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Marine microbiology

Building up competitive critical mass

BIO / UiB / Norway host a COST Action Management Committee meeting.

As stated on the COST web site:

  • COST (European Cooperation in Science and Technology) is one of the longest-running European frameworks supporting cooperation among scientists and researchers across Europe.
  • COST is an intergovernmental framework for European Cooperation in Science and Technology, allowing the coordination of nationally-funded research on a European level.
  • COST has a very specific mission and goal. As a precursor of advanced multidisciplinary research, COST plays a very important role in building a European Research Area (ERA).
  • COST anticipates and complements the activities of the EU Framework Programmes, constituting a “bridge” towards the scientific communities of emerging countries.
  • COST also increases the mobility of researchers across Europe and fosters the establishment of scientific excellence. Through its inclusiveness COST supports integration of research communities, leverages national research investments and addresses issues of global relevance.
  • COST is a building block of the European Research Area, instrumental for successful innovation strategies and global cooperation.  Read more.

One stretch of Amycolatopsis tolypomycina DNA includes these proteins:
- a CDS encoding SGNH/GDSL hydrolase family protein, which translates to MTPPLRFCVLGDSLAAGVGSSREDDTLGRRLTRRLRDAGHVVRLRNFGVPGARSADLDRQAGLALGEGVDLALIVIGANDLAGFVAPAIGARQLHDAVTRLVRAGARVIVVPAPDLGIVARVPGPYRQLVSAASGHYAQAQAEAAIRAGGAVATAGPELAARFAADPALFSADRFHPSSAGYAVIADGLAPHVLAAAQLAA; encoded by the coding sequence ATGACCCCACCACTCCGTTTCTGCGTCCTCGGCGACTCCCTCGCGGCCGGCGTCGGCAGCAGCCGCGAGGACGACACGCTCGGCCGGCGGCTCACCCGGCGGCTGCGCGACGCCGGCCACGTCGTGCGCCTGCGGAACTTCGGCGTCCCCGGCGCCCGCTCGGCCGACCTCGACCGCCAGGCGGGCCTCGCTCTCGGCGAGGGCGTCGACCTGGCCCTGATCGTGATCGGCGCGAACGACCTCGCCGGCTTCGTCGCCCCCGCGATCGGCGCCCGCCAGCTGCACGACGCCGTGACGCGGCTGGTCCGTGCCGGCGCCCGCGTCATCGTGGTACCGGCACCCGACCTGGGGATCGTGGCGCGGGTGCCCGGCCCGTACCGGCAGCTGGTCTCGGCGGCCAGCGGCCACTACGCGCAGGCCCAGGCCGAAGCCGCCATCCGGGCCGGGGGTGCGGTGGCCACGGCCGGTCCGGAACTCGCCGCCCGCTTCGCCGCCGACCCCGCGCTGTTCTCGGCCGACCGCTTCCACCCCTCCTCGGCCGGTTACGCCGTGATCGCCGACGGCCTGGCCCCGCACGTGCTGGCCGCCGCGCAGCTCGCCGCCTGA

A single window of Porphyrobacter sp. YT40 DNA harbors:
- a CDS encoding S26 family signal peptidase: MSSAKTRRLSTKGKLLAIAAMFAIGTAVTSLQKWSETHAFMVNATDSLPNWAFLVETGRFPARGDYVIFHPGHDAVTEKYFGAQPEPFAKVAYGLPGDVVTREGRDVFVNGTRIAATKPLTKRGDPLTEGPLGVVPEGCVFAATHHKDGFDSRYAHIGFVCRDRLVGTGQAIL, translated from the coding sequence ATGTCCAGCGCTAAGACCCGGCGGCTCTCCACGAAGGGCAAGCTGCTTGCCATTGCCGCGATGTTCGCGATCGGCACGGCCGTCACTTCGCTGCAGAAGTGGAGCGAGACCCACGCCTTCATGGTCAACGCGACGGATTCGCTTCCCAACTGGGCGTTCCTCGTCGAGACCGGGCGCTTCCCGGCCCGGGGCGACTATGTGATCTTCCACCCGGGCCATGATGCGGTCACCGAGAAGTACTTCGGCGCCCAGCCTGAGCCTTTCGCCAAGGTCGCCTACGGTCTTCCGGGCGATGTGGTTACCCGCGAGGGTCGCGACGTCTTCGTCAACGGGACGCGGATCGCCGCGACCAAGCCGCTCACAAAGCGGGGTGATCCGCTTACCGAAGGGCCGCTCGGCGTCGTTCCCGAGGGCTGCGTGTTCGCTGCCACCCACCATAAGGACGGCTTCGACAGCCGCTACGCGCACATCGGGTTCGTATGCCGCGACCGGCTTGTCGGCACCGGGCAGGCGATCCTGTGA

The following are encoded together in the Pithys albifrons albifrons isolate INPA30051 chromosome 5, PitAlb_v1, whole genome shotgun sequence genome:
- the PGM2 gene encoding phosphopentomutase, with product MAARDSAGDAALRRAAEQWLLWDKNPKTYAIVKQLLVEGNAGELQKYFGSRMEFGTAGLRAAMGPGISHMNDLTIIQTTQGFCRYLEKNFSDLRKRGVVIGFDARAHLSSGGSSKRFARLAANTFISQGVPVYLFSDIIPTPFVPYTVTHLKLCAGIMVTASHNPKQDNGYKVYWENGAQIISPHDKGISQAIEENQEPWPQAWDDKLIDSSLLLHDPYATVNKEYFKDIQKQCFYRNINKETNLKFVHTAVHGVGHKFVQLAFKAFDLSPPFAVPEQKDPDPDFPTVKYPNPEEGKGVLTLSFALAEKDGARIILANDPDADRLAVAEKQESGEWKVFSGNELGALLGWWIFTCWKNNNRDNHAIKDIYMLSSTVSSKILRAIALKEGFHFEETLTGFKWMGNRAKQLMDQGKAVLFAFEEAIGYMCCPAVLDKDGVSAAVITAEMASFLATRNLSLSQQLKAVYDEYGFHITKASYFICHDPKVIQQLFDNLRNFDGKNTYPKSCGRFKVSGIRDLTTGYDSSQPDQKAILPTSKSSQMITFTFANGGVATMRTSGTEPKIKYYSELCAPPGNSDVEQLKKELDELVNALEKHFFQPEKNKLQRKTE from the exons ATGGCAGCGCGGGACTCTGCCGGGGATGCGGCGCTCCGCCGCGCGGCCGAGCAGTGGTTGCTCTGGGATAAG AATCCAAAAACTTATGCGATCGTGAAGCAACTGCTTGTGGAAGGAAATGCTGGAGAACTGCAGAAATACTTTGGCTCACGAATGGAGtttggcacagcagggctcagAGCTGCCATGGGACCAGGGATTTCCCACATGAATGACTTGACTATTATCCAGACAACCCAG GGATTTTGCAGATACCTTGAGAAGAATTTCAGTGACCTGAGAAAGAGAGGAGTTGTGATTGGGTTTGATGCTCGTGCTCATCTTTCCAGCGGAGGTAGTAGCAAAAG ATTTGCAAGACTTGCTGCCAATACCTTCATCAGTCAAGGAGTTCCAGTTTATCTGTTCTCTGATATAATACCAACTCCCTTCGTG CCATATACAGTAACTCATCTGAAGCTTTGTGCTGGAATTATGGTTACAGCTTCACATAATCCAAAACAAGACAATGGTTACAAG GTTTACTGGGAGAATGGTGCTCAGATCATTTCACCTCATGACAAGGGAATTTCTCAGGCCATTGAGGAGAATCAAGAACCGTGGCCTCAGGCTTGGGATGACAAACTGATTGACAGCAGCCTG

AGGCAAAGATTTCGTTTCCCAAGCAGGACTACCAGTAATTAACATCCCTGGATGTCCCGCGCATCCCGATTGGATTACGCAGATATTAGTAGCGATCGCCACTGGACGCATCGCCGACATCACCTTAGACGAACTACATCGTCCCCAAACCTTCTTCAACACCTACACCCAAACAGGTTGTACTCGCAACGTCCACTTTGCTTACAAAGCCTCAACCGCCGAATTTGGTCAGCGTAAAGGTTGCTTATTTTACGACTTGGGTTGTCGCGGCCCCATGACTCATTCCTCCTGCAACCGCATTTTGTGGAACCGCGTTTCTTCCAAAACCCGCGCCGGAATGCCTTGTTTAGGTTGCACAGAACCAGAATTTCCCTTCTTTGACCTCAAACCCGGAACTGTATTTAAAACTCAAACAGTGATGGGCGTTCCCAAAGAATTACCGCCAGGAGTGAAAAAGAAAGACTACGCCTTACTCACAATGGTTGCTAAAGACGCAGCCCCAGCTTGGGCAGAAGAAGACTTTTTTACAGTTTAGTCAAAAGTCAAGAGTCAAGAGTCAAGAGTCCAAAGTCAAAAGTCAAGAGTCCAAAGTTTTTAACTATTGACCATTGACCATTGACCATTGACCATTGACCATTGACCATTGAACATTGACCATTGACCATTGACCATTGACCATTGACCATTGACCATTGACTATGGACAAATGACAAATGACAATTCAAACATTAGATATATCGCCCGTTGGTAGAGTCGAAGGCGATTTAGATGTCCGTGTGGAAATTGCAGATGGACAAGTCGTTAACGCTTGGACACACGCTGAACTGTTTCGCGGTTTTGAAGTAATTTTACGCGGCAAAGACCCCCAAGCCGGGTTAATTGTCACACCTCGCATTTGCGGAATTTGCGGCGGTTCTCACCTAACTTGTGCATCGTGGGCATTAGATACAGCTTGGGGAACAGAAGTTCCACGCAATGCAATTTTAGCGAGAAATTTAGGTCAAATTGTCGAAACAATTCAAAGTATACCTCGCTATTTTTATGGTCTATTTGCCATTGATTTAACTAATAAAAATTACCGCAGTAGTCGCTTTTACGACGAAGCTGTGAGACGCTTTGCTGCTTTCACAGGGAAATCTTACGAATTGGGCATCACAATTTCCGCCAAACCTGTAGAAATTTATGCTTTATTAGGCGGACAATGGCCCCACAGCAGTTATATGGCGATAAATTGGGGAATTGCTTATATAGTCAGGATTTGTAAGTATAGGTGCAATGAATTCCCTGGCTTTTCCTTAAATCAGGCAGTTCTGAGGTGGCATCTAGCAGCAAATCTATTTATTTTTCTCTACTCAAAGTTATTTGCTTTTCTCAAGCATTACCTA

BIO’s research coordinator, Anne Fjellbirkeland explains that, used correctly, the COST programme is designed to stimulate research network formation within and beyond nations, and ideally to build towards group applications to the EU for research support. COST Action ES1103, “Microbial ecology & the earth system: collaborating for insight and success with the new generation of sequencing tools” is very aptly suited to a COST action.

These last years there have been enormous improvements in sequencing technology and the subsequent handling of huge data sets. However, as this Action points out on its COST web site, the resources required for this activity go beyond the capacity of any single institution or even and single nation. Collaboration and cooperation is required. Action Vice-Chair, BIO Professor Lise Øvreås underlined the importance of EU researchers in this frontier field taking initiatives to establish recognised EU competency and leadership.

Being a COST Action means agreeing to undertake a check-list of activities. One of these is the organisation of annual Management meetings.  Øvreås undertook to host this year’s meeting. Over 20 participants from 15 different countries took part. While the structure and the kind of reporting necessary at such meetings is rigorously defined, the aim is to give all participants an overview of the past year’s activity, and to plan for activities for the next year. Øvreås also included some national culture in the programme, with a tour of the Leprosy Museum. Norwegian researcher Armauer Hansen was instrumental in identifying the bacterium causing leprosy in 1873.

Within EU collaborations, the high cost of living in Norway often makes it difficult for Norwegian project participants to host meetings. The Research Council of Norway (RCN) has established a funding programme to facilitate hosting activity. The current Bergen COST meeting was made possible because of some RCN support.